Vettel should have won in Singapore, as he did in Monaco and Hungary. Such a high-downforce, slow-speed, street-style circuit was Ferrari territory in 2017. This was expected to be a slam dunk.

As predicted, Mercedes struggled, with Hamilton qualifying fifth, six tenths off pole, behind the improved Red Bulls as well as the Ferraris.

Vettel had everything in his hands starting from pole position, but he threw away a potential 25 points by starting this wet race poorly (in second gear), then veering aggressively across the track to block front row starter Verstappen.

This triggered a three-way collision with the fast-starting Raikkonen, which ultimately took the entire trio out of the race.

Hamilton sailed serenely around the mayhem on the outside line, inherited the lead, and drove on to a comfortable victory, extending his points lead on a weekend when he should have lost it.

Standings after 14 races: 1 Hamilton, 263; 2 Vettel, 235; 3 Bottas, 212.

Ferrari self-destructs

Unexpectedly, the Malaysian Grand Prix proved to be a real struggle for Mercedes, as its updated high-downforce package proved troublesome, leading Hamilton to revert to an older specification for qualifying.

Red Bull was quick enough again to take points away from the leading cars, as evidenced by Verstappen's victory, but Ferrari had the outright fastest car at Sepang and should have come away with a one-two result.

Instead, Vettel's engine failed at the start of Q1, relegating him to the back of the grid, while pole contender Raikkonen failed to start the race after his broke on the way to the grid.

Vettel salvaged fourth in the race, but knew a quality control problem with his engine's turbo/compressor intake manifold - "technical nonsense" according to Ferrari president Sergio Marchionne - had thrown yet more "presents" in Hamilton's direction.

A subsequent spark plug failure on the way to the grid in Japan cost Vettel another potential victory shot there, as Hamilton claimed his fourth win in five races to take decisive control of the title battle.

Standings after 16 races: 1 Hamilton, 306; 2 Vettel, 247; 3 Bottas, 234.

Hamilton's killer blow

Ferrari brought substantial updates to the SF70-H for the United States Grand Prix, including a revised front wing and new floor, in a last-ditch bid to rescue Vettel's title bid.

Hamilton blitzed the field again in qualifying, but lost out to Vettel at the start, as the Ferrari made a blistering getaway from second on the grid to lead into Turn 1.

But Ferrari simply couldn't match Mercedes for pace in this race. Hamilton breezed back past Vettel on the back straight a few laps later, and drove on to his ninth win of the season - his fifth in six races - while Vettel was forced into a second pitstop after chewing through his tyres trying to keep up.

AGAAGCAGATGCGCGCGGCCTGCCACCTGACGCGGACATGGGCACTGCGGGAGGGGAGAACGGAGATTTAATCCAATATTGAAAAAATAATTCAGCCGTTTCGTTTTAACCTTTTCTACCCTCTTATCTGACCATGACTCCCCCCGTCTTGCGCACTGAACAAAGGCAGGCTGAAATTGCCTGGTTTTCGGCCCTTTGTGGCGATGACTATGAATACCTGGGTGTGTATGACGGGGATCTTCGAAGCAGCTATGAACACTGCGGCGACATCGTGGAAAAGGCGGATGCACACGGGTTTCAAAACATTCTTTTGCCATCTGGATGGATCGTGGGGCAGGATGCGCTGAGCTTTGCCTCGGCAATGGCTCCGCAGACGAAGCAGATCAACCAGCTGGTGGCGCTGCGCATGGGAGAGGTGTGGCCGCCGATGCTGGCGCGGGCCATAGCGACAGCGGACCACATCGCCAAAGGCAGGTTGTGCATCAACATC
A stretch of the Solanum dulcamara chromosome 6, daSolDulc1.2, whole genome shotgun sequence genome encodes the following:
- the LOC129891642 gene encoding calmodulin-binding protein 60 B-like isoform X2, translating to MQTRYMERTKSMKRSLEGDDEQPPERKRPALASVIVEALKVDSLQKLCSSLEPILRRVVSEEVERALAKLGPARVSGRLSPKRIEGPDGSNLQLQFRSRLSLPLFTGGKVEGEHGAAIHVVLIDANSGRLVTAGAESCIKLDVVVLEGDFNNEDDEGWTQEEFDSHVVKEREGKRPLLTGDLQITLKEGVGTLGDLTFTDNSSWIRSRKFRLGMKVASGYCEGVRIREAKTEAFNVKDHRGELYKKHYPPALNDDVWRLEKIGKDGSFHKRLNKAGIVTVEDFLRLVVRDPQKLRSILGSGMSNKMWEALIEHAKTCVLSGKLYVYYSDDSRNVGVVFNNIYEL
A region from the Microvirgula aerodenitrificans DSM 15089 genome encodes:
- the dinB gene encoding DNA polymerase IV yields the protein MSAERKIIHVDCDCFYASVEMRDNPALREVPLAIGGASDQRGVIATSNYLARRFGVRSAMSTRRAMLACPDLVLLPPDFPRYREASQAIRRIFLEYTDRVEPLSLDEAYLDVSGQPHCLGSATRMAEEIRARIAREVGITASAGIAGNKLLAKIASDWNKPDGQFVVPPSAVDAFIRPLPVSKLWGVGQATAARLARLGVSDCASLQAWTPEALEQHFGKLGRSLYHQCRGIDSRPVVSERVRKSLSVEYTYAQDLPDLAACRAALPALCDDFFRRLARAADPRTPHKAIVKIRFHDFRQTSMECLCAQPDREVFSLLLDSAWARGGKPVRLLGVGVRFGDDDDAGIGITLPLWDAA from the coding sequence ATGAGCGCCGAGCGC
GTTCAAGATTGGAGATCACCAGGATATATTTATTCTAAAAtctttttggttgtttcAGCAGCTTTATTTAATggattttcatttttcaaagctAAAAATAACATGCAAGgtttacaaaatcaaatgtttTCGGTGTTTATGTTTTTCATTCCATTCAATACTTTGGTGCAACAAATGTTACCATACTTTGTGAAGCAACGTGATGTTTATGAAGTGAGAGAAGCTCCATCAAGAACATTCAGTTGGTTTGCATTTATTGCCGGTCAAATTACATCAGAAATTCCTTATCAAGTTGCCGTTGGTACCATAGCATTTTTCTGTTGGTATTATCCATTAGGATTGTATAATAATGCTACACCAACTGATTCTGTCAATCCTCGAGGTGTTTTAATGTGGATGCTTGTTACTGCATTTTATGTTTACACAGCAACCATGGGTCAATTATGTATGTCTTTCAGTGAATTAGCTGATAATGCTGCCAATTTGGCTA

Vettel looked thoroughly dejected afterwards, perhaps as much at the emphatic manner of this latest defeat, as knowing it left Hamilton needing just 10 more points to clinch the championship.

Standings after 17 races: 1 Hamilton, 331; 2 Vettel, 265; 3 Bottas, 244.

Game over

Hamilton only needed fifth place in the Mexican Grand Prix to clinch the championship, so things were looking good when he qualified third, behind Vettel and Verstappen.

But Hamilton's coronation turned into a real slog thanks to a clash with Vettel at Turn 3 after the start. Hamilton picked up a puncture, and damage to his Mercedes' diffuser, and spent much of the race mired in the lower order, even getting lapped by race winner Verstappen.

Vettel had to pit at the end of the first lap too, to replace a damaged front wing. He recovered to fourth, but needed to finish at least second to have any hope of taking the title fight to the next race in Brazil.

So, Vettel's title hopes were finally extinguished as Hamilton survived a fraught late battle with Fernando Alonso's McLaren-Honda to finish ninth and claim the championship.

Hamilton described it as a "horrible way" to win it, but that matters not. As Vettel put it: "it's irrelevant what happened today. Overall, he was the better man and did the better job, simple as that."

Vettel salvaged something from Ferrari's late-season slump by defeating poleman Bottas in Brazil after Hamilton crashed in qualifying, but the world champion's drive from the back of the field to fourth stole the show.

Mercedes then ended the year in style with a crushing one-two for Bottas and Hamilton in Abu Dhabi, firing a warning shot in Ferrari's direction as the season drew to a close.

Final standings: 1 Hamilton, 363; 2 Vettel, 317; 3 Bottas, 305.